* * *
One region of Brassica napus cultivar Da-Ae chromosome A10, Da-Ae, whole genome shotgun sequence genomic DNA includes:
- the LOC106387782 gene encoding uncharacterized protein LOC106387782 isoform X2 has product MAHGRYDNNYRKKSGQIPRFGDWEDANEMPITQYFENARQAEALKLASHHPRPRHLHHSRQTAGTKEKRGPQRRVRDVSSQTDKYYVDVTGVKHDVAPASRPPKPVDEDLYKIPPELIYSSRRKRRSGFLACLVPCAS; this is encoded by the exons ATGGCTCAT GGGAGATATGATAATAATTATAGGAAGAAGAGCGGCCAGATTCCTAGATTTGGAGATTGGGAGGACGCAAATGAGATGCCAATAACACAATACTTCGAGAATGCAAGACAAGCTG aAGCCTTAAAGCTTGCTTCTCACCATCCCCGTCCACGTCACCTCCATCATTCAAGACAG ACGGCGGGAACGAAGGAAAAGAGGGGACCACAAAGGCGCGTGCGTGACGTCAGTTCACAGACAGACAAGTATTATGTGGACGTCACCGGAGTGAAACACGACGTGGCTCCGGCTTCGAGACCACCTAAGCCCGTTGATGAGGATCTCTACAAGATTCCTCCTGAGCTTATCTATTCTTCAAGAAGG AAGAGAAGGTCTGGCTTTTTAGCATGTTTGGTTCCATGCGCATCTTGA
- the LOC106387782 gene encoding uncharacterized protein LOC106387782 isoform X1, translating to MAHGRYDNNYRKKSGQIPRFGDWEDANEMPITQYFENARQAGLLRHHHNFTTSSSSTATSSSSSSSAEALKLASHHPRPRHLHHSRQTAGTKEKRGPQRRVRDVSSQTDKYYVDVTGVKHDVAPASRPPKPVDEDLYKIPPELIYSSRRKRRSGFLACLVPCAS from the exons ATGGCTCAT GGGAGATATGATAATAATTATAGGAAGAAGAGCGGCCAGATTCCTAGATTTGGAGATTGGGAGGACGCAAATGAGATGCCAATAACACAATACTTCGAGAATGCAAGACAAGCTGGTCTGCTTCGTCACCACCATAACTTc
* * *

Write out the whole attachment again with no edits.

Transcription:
One region of Brassica napus cultivar Da-Ae chromosome A10, Da-Ae, whole genome shotgun sequence genomic DNA includes:
- the LOC106387782 gene encoding uncharacterized protein LOC106387782 isoform X2 has product MAHGRYDNNYRKKSGQIPRFGDWEDANEMPITQYFENARQAEALKLASHHPRPRHLHHSRQTAGTKEKRGPQRRVRDVSSQTDKYYVDVTGVKHDVAPASRPPKPVDEDLYKIPPELIYSSRRKRRSGFLACLVPCAS; this is encoded by the exons ATGGCTCAT GGGAGATATGATAATAATTATAGGAAGAAGAGCGGCCAGATTCCTAGATTTGGAGATTGGGAGGACGCAAATGAGATGCCAATAACACAATACTTCGAGAATGCAAGACAAGCTG aAGCCTTAAAGCTTGCTTCTCACCATCCCCGTCCACGTCACCTCCATCATTCAAGACAG ACGGCGGGAACGAAGGAAAAGAGGGGACCACAAAGGCGCGTGCGTGACGTCAGTTCACAGACAGACAAGTATTATGTGGACGTCACCGGAGTGAAACACGACGTGGCTCCGGCTTCGAGACCACCTAAGCCCGTTGATGAGGATCTCTACAAGATTCCTCCTGAGCTTATCTATTCTTCAAGAAGG AAGAGAAGGTCTGGCTTTTTAGCATGTTTGGTTCCATGCGCATCTTGA
- the LOC106387782 gene encoding uncharacterized protein LOC106387782 isoform X1, translating to MAHGRYDNNYRKKSGQIPRFGDWEDANEMPITQYFENARQAGLLRHHHNFTTSSSSTATSSSSSSSAEALKLASHHPRPRHLHHSRQTAGTKEKRGPQRRVRDVSSQTDKYYVDVTGVKHDVAPASRPPKPVDEDLYKIPPELIYSSRRKRRSGFLACLVPCAS from the exons ATGGCTCAT GGGAGATATGATAATAATTATAGGAAGAAGAGCGGCCAGATTCCTAGATTTGGAGATTGGGAGGACGCAAATGAGATGCCAATAACACAATACTTCGAGAATGCAAGACAAGCTGGTCTGCTTCGTCACCACCATAACTTc